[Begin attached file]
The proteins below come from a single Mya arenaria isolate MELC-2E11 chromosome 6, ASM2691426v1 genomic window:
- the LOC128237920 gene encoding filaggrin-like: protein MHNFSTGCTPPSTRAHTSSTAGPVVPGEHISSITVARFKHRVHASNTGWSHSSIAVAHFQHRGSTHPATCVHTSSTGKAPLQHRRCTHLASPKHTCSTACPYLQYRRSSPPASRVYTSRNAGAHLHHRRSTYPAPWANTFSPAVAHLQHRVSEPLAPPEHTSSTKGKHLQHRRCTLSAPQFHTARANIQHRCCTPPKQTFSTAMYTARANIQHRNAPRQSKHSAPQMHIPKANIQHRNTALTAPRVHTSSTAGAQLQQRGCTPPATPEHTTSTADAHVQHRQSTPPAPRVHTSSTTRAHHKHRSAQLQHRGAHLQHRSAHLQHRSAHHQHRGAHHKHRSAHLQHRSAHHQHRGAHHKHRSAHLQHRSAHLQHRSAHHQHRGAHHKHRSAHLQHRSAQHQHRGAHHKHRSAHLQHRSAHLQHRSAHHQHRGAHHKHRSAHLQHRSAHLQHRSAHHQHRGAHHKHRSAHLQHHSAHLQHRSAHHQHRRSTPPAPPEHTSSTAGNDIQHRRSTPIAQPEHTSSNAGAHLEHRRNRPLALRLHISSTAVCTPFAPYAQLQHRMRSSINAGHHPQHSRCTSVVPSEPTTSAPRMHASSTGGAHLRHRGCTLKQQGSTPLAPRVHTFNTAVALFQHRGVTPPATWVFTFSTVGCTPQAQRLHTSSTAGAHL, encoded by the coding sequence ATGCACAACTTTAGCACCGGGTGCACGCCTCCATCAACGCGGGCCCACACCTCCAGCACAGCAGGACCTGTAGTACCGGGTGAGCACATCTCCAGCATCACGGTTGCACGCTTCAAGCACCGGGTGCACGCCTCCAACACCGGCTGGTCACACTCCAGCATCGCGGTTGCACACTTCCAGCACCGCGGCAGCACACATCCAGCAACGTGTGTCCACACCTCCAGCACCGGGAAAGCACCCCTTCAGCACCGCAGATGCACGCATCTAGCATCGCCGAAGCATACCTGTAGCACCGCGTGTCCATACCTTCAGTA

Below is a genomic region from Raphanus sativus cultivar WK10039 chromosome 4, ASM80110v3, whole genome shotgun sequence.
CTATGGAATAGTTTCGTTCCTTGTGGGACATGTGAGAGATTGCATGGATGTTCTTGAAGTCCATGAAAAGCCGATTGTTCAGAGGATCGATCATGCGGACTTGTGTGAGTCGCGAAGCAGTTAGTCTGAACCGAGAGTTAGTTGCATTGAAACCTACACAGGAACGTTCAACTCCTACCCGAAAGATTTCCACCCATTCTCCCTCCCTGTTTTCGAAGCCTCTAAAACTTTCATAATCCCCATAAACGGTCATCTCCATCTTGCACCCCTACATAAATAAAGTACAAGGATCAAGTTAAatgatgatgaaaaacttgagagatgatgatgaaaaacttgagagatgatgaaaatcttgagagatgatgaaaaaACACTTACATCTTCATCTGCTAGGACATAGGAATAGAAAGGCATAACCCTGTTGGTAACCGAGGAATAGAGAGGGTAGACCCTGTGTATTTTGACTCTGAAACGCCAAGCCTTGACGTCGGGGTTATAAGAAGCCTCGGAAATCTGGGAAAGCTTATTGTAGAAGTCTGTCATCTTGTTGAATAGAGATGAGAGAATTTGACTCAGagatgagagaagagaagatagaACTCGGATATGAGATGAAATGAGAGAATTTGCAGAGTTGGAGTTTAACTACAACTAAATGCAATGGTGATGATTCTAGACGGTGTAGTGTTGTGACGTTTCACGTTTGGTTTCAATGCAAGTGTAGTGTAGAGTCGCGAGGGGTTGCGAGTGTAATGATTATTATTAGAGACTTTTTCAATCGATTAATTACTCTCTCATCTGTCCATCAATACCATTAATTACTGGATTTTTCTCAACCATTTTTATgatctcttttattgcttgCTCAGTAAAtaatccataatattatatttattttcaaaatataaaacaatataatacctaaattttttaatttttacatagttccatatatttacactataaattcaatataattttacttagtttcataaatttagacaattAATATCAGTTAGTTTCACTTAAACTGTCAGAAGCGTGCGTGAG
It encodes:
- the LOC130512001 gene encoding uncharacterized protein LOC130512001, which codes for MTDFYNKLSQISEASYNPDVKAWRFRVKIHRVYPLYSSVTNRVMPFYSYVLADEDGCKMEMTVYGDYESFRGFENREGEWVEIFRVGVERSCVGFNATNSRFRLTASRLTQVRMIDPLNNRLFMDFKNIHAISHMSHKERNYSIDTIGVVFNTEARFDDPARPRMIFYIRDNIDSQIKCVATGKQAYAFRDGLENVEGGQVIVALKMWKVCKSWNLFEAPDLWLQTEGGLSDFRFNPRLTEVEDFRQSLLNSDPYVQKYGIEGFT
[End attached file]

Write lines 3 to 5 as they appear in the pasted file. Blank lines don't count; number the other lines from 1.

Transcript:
Below is a genomic region from Raphanus sativus cultivar WK10039 chromosome 4, ASM80110v3, whole genome shotgun sequence.
CTATGGAATAGTTTCGTTCCTTGTGGGACATGTGAGAGATTGCATGGATGTTCTTGAAGTCCATGAAAAGCCGATTGTTCAGAGGATCGATCATGCGGACTTGTGTGAGTCGCGAAGCAGTTAGTCTGAACCGAGAGTTAGTTGCATTGAAACCTACACAGGAACGTTCAACTCCTACCCGAAAGATTTCCACCCATTCTCCCTCCCTGTTTTCGAAGCCTCTAAAACTTTCATAATCCCCATAAACGGTCATCTCCATCTTGCACCCCTACATAAATAAAGTACAAGGATCAAGTTAAatgatgatgaaaaacttgagagatgatgatgaaaaacttgagagatgatgaaaatcttgagagatgatgaaaaaACACTTACATCTTCATCTGCTAGGACATAGGAATAGAAAGGCATAACCCTGTTGGTAACCGAGGAATAGAGAGGGTAGACCCTGTGTATTTTGACTCTGAAACGCCAAGCCTTGACGTCGGGGTTATAAGAAGCCTCGGAAATCTGGGAAAGCTTATTGTAGAAGTCTGTCATCTTGTTGAATAGAGATGAGAGAATTTGACTCAGagatgagagaagagaagatagaACTCGGATATGAGATGAAATGAGAGAATTTGCAGAGTTGGAGTTTAACTACAACTAAATGCAATGGTGATGATTCTAGACGGTGTAGTGTTGTGACGTTTCACGTTTGGTTTCAATGCAAGTGTAGTGTAGAGTCGCGAGGGGTTGCGAGTGTAATGATTATTATTAGAGACTTTTTCAATCGATTAATTACTCTCTCATCTGTCCATCAATACCATTAATTACTGGATTTTTCTCAACCATTTTTATgatctcttttattgcttgCTCAGTAAAtaatccataatattatatttattttcaaaatataaaacaatataatacctaaattttttaatttttacatagttccatatatttacactataaattcaatataattttacttagtttcataaatttagacaattAATATCAGTTAGTTTCACTTAAACTGTCAGAAGCGTGCGTGAG
It encodes: